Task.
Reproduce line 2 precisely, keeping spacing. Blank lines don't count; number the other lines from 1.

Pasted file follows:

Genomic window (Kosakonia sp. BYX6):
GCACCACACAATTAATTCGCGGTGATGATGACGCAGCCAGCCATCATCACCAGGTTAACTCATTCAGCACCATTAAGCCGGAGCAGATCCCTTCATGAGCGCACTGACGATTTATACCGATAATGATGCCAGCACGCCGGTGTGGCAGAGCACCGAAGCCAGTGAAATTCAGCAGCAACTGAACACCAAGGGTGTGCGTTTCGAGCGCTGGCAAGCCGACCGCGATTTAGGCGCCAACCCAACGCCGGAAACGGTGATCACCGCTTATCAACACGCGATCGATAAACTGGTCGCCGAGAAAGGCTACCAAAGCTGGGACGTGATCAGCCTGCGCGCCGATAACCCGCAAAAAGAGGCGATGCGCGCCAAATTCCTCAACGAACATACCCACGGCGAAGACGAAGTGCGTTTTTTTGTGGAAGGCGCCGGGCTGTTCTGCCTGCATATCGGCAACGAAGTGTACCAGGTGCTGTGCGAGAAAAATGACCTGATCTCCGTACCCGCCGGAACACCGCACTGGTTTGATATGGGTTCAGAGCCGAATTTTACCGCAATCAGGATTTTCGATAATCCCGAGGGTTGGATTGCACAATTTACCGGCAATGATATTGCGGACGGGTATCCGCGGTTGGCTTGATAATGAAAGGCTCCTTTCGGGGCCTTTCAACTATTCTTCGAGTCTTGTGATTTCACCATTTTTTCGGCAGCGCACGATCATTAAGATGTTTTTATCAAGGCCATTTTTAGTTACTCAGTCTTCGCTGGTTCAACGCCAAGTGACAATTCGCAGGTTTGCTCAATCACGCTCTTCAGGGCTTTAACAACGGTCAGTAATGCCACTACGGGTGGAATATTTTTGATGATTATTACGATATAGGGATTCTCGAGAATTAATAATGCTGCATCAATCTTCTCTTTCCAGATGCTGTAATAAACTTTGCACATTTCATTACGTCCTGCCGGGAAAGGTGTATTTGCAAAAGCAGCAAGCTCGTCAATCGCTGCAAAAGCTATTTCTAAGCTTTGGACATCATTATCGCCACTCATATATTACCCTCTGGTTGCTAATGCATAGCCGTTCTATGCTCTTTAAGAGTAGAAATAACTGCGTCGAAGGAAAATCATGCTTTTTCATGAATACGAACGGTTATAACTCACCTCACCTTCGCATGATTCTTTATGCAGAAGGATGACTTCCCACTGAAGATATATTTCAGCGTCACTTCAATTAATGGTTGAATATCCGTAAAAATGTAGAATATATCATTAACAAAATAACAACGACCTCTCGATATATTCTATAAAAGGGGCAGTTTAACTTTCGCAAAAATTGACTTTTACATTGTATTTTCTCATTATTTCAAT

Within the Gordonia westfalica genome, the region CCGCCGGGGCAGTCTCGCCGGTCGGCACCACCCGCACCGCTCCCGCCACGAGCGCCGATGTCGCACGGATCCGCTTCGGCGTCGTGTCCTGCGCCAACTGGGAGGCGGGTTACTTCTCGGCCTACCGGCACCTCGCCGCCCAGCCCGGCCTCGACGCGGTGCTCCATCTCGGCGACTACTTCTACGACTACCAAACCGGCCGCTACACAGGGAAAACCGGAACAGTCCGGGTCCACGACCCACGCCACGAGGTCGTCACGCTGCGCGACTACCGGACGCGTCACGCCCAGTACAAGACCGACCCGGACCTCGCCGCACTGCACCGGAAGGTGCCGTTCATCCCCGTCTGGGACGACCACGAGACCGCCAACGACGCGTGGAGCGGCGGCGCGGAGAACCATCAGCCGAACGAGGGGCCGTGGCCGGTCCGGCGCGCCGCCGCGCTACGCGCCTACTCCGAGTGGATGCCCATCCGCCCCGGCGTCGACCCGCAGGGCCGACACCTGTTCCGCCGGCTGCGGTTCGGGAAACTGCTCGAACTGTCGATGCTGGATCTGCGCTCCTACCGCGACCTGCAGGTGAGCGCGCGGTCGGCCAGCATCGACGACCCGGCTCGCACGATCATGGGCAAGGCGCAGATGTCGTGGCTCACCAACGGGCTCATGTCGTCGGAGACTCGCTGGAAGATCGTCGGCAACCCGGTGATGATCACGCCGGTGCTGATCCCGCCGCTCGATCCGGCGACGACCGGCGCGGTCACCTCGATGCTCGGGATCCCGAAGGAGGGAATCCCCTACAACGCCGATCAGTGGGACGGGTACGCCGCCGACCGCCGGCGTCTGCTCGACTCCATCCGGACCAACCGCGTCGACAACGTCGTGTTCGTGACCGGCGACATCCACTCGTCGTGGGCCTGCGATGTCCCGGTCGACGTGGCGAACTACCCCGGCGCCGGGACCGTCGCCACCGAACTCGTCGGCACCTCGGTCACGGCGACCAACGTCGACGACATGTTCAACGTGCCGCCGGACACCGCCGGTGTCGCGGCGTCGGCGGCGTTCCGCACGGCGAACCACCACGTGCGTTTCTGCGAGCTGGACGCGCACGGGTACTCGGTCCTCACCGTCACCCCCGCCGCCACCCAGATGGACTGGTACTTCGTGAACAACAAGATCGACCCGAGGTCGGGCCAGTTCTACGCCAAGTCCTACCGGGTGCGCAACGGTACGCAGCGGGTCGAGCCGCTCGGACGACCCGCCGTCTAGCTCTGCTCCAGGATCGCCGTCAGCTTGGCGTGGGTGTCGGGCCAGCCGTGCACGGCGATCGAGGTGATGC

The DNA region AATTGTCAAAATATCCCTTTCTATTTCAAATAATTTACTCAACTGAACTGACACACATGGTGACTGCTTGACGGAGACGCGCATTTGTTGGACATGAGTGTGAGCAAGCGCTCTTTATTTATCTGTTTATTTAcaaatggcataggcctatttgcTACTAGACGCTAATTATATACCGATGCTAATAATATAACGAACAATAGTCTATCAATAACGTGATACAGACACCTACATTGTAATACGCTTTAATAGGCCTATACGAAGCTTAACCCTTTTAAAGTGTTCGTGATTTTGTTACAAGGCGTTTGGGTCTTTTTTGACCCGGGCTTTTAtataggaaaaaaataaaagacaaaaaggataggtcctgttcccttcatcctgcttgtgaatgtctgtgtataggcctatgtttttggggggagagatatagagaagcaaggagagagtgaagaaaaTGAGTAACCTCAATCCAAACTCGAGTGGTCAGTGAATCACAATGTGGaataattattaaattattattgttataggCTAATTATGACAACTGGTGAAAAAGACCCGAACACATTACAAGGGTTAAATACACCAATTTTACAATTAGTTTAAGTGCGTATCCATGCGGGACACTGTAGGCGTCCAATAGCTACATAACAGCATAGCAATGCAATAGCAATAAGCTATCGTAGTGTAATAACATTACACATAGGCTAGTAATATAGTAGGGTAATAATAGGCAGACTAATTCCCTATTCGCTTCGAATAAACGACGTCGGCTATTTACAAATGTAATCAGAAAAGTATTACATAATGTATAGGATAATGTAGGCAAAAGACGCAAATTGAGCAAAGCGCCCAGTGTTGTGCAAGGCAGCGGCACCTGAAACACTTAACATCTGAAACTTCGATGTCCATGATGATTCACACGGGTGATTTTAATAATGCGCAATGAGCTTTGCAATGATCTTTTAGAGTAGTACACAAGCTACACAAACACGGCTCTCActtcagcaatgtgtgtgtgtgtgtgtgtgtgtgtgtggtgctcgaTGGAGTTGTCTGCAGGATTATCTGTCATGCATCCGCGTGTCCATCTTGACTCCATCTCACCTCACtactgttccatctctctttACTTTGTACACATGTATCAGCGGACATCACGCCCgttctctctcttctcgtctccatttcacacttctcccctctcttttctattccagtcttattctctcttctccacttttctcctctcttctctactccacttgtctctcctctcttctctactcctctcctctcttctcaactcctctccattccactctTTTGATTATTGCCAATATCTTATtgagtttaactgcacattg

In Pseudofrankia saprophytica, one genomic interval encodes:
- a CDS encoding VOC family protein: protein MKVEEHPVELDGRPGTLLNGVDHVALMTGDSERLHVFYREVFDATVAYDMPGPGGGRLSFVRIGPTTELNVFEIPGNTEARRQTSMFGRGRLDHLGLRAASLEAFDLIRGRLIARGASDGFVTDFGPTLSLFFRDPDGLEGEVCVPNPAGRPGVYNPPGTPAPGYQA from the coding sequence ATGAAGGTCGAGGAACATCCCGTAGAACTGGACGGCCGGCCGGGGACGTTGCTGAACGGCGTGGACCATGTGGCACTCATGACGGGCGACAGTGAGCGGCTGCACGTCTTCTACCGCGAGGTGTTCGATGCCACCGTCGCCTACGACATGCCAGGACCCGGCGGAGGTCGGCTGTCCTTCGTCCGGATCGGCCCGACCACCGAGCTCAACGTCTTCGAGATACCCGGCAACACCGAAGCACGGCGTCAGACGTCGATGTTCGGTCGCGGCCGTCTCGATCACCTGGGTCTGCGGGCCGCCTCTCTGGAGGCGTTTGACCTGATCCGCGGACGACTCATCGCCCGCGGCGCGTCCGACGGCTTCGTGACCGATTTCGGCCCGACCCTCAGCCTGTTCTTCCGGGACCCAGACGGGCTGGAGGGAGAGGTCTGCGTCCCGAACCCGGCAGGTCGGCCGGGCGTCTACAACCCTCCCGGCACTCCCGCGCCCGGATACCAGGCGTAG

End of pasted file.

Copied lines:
GCACCACACAATTAATTCGCGGTGATGATGACGCAGCCAGCCATCATCACCAGGTTAACTCATTCAGCACCATTAAGCCGGAGCAGATCCCTTCATGAGCGCACTGACGATTTATACCGATAATGATGCCAGCACGCCGGTGTGGCAGAGCACCGAAGCCAGTGAAATTCAGCAGCAACTGAACACCAAGGGTGTGCGTTTCGAGCGCTGGCAAGCCGACCGCGATTTAGGCGCCAACCCAACGCCGGAAACGGTGATCACCGCTTATCAACACGCGATCGATAAACTGGTCGCCGAGAAAGGCTACCAAAGCTGGGACGTGATCAGCCTGCGCGCCGATAACCCGCAAAAAGAGGCGATGCGCGCCAAATTCCTCAACGAACATACCCACGGCGAAGACGAAGTGCGTTTTTTTGTGGAAGGCGCCGGGCTGTTCTGCCTGCATATCGGCAACGAAGTGTACCAGGTGCTGTGCGAGAAAAATGACCTGATCTCCGTACCCGCCGGAACACCGCACTGGTTTGATATGGGTTCAGAGCCGAATTTTACCGCAATCAGGATTTTCGATAATCCCGAGGGTTGGATTGCACAATTTACCGGCAATGATATTGCGGACGGGTATCCGCGGTTGGCTTGATAATGAAAGGCTCCTTTCGGGGCCTTTCAACTATTCTTCGAGTCTTGTGATTTCACCATTTTTTCGGCAGCGCACGATCATTAAGATGTTTTTATCAAGGCCATTTTTAGTTACTCAGTCTTCGCTGGTTCAACGCCAAGTGACAATTCGCAGGTTTGCTCAATCACGCTCTTCAGGGCTTTAACAACGGTCAGTAATGCCACTACGGGTGGAATATTTTTGATGATTATTACGATATAGGGATTCTCGAGAATTAATAATGCTGCATCAATCTTCTCTTTCCAGATGCTGTAATAAACTTTGCACATTTCATTACGTCCTGCCGGGAAAGGTGTATTTGCAAAAGCAGCAAGCTCGTCAATCGCTGCAAAAGCTATTTCTAAGCTTTGGACATCATTATCGCCACTCATATATTACCCTCTGGTTGCTAATGCATAGCCGTTCTATGCTCTTTAAGAGTAGAAATAACTGCGTCGAAGGAAAATCATGCTTTTTCATGAATACGAACGGTTATAACTCACCTCACCTTCGCATGATTCTTTATGCAGAAGGATGACTTCCCACTGAAGATATATTTCAGCGTCACTTCAATTAATGGTTGAATATCCGTAAAAATGTAGAATATATCATTAACAAAATAACAACGACCTCTCGATATATTCTATAAAAGGGGCAGTTTAACTTTCGCAAAAATTGACTTTTACATTGTATTTTCTCATTATTTCAAT